Minister for Climate Change James Shaw this week announced substantial strengthening of New Zealand’s Emissions Trading Scheme (ETS). Total emissions will be capped, and carbon prices allowed to increase to help reduce New Zealand’s overall greenhouse gas emissions.
The Government still needs to broaden the regime to account for emissions from international travel and to establish frameworks for international carbon credit tradeability. Both require international agreement. The latter measure would go a long way towards ensuring that every dollar’s worth of effort New Zealand puts into emissions abatement does the most good possible.
A well-functioning ETS, or comprehensive carbon tax regime, must be at the heart of any serious response to climate change. Prices in those markets not only signal the value of the next bit of emission reduction, they also provide incentive to reduce emissions for those best placed to do so. Emissions reductions then happen without need for central government direction about who is allowed or required to do what. Prices coordinate activity instead.
Because petrol is in the ETS, there is no additional need to encourage people to buy electric cars. Since emissions from electricity and heating are in the ETS, there is no additional need for regulations on household carbon use and green building design – or at least none based on greenhouse gas emissions. At best, those regulations do nothing beyond what is already encouraged by the ETS. At worst, they force people into ways of reducing emissions that are more costly than simply buying and retiring credits in the ETS.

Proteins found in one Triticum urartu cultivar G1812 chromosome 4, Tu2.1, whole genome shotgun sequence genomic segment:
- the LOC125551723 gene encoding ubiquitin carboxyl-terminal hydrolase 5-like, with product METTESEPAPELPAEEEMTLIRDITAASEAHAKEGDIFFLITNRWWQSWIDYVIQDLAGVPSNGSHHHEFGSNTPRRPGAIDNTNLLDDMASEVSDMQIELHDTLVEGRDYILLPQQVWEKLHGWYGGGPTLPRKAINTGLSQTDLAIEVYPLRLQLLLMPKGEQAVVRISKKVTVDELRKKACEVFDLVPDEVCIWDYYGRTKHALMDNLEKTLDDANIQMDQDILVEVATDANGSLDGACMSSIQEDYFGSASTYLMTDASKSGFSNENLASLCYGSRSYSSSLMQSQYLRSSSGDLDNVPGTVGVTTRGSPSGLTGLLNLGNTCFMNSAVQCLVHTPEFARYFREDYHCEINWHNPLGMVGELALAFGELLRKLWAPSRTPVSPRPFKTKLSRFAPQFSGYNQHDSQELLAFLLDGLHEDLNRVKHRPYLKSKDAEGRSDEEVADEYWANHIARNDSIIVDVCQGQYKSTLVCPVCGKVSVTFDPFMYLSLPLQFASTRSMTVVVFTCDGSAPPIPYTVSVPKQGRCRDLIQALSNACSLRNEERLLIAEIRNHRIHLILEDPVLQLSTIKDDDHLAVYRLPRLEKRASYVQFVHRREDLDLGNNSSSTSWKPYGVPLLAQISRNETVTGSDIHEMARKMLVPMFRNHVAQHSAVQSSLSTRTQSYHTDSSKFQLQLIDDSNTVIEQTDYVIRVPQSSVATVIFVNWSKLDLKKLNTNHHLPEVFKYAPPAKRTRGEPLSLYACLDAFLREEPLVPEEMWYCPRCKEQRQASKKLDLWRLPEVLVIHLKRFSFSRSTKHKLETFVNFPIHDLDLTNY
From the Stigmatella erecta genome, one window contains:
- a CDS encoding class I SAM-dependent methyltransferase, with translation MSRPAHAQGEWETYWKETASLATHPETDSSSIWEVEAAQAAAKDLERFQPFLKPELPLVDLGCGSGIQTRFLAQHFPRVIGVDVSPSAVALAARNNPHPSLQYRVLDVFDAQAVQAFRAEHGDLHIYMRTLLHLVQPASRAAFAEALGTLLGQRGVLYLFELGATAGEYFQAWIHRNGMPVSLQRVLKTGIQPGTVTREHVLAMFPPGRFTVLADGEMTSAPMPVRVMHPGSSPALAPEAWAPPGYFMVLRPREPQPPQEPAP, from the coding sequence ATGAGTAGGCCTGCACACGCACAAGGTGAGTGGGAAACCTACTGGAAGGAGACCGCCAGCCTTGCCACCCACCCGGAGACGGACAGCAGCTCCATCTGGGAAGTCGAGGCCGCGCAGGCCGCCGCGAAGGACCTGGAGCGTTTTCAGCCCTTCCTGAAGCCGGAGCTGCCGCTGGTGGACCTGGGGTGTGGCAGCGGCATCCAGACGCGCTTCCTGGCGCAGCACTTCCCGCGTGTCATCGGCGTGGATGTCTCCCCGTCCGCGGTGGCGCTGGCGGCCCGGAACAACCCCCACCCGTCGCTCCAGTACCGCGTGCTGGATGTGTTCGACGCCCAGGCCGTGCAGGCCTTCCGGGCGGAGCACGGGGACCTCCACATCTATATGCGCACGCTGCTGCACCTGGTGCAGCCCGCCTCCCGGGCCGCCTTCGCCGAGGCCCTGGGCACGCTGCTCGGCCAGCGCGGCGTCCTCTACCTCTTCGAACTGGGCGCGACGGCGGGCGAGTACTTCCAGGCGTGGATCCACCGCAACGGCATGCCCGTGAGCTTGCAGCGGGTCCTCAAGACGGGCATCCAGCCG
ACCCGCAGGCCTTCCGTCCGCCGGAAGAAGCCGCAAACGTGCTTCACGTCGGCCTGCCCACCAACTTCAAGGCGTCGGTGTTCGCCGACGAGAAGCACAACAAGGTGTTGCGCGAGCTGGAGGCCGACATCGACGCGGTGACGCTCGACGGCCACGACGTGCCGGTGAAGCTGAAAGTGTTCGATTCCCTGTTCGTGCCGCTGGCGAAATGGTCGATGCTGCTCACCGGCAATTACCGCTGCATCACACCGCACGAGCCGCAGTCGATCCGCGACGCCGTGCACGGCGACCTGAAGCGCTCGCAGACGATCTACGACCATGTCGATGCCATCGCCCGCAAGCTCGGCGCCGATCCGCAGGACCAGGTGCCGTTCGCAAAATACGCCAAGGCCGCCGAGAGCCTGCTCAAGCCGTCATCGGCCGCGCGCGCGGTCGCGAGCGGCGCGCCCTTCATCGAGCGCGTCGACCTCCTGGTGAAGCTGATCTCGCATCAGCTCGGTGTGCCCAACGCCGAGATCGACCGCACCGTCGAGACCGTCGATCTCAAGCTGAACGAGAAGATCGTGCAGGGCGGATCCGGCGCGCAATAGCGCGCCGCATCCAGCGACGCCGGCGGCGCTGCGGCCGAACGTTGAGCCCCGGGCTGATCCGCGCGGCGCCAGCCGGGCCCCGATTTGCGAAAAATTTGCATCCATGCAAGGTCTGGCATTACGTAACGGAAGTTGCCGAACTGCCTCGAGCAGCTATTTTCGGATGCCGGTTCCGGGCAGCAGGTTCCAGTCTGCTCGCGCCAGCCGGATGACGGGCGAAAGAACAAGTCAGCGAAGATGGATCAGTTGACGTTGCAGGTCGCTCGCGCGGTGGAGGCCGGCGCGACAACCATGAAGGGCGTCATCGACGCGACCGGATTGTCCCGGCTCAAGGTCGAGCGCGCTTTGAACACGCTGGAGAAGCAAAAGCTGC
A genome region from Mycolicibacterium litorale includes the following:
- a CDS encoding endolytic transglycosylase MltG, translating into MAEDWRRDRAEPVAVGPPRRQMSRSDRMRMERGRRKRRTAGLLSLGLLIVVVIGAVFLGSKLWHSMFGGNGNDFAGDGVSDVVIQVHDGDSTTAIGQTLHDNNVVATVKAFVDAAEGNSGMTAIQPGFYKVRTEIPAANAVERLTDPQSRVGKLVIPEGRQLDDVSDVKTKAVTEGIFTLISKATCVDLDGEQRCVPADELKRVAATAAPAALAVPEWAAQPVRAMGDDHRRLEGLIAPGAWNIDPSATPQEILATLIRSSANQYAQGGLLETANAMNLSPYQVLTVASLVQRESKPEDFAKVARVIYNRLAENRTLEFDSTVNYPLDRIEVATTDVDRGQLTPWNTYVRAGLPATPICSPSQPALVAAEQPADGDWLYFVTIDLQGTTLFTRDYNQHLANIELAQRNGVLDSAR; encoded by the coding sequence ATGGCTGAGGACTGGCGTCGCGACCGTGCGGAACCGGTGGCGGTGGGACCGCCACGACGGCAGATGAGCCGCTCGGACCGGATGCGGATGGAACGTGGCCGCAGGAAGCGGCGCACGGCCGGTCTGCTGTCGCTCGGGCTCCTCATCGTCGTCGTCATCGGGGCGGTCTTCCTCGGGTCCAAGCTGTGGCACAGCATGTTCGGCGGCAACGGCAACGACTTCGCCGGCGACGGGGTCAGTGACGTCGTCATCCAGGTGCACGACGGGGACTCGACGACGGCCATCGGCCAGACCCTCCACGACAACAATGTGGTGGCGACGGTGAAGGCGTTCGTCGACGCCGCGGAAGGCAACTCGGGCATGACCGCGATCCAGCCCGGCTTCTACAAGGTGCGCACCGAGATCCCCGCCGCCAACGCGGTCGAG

But it can be even worse. Regulation risks working at cross-purposes to other Government objectives. The Government’s proposed changes to urban planning would require councils to consider how consents might effect climate change. While councils should consider the robustness of new infrastructure near sea level, councils should not need to consider the carbon emissions inherent in a new subdivision or cement plant. The emissions are already accounted for in the ETS.
The Government’s broader urban growth agenda seeks to enable more housing. Councils stymie development because they face all the costs of growth while enjoying few of the benefits. Requiring carbon accounting in consenting gives councils another lever to block new housing while doing nothing to reduce emissions – any emission reductions would simply free up credits for other uses.
Getting serious about emissions, and about housing, requires taking the ETS seriously too.